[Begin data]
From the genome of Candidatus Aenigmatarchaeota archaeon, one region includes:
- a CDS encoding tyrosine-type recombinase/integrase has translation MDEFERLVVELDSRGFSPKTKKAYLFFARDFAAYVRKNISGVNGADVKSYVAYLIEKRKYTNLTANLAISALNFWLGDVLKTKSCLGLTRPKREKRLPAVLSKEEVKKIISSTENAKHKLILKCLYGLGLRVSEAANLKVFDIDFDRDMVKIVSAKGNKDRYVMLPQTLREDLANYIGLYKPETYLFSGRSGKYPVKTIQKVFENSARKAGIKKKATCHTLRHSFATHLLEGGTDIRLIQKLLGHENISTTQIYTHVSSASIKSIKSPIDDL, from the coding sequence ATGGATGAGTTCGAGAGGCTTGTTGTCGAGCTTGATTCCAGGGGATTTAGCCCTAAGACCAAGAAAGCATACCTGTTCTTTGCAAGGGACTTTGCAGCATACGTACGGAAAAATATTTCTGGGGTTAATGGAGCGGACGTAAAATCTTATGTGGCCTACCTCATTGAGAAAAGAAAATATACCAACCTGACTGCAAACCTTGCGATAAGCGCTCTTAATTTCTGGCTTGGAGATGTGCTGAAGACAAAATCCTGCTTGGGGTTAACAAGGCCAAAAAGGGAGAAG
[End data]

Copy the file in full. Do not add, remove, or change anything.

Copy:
From the genome of Candidatus Aenigmatarchaeota archaeon, one region includes:
- a CDS encoding tyrosine-type recombinase/integrase has translation MDEFERLVVELDSRGFSPKTKKAYLFFARDFAAYVRKNISGVNGADVKSYVAYLIEKRKYTNLTANLAISALNFWLGDVLKTKSCLGLTRPKREKRLPAVLSKEEVKKIISSTENAKHKLILKCLYGLGLRVSEAANLKVFDIDFDRDMVKIVSAKGNKDRYVMLPQTLREDLANYIGLYKPETYLFSGRSGKYPVKTIQKVFENSARKAGIKKKATCHTLRHSFATHLLEGGTDIRLIQKLLGHENISTTQIYTHVSSASIKSIKSPIDDL, from the coding sequence ATGGATGAGTTCGAGAGGCTTGTTGTCGAGCTTGATTCCAGGGGATTTAGCCCTAAGACCAAGAAAGCATACCTGTTCTTTGCAAGGGACTTTGCAGCATACGTACGGAAAAATATTTCTGGGGTTAATGGAGCGGACGTAAAATCTTATGTGGCCTACCTCATTGAGAAAAGAAAATATACCAACCTGACTGCAAACCTTGCGATAAGCGCTCTTAATTTCTGGCTTGGAGATGTGCTGAAGACAAAATCCTGCTTGGGGTTAACAAGGCCAAAAAGGGAGAAG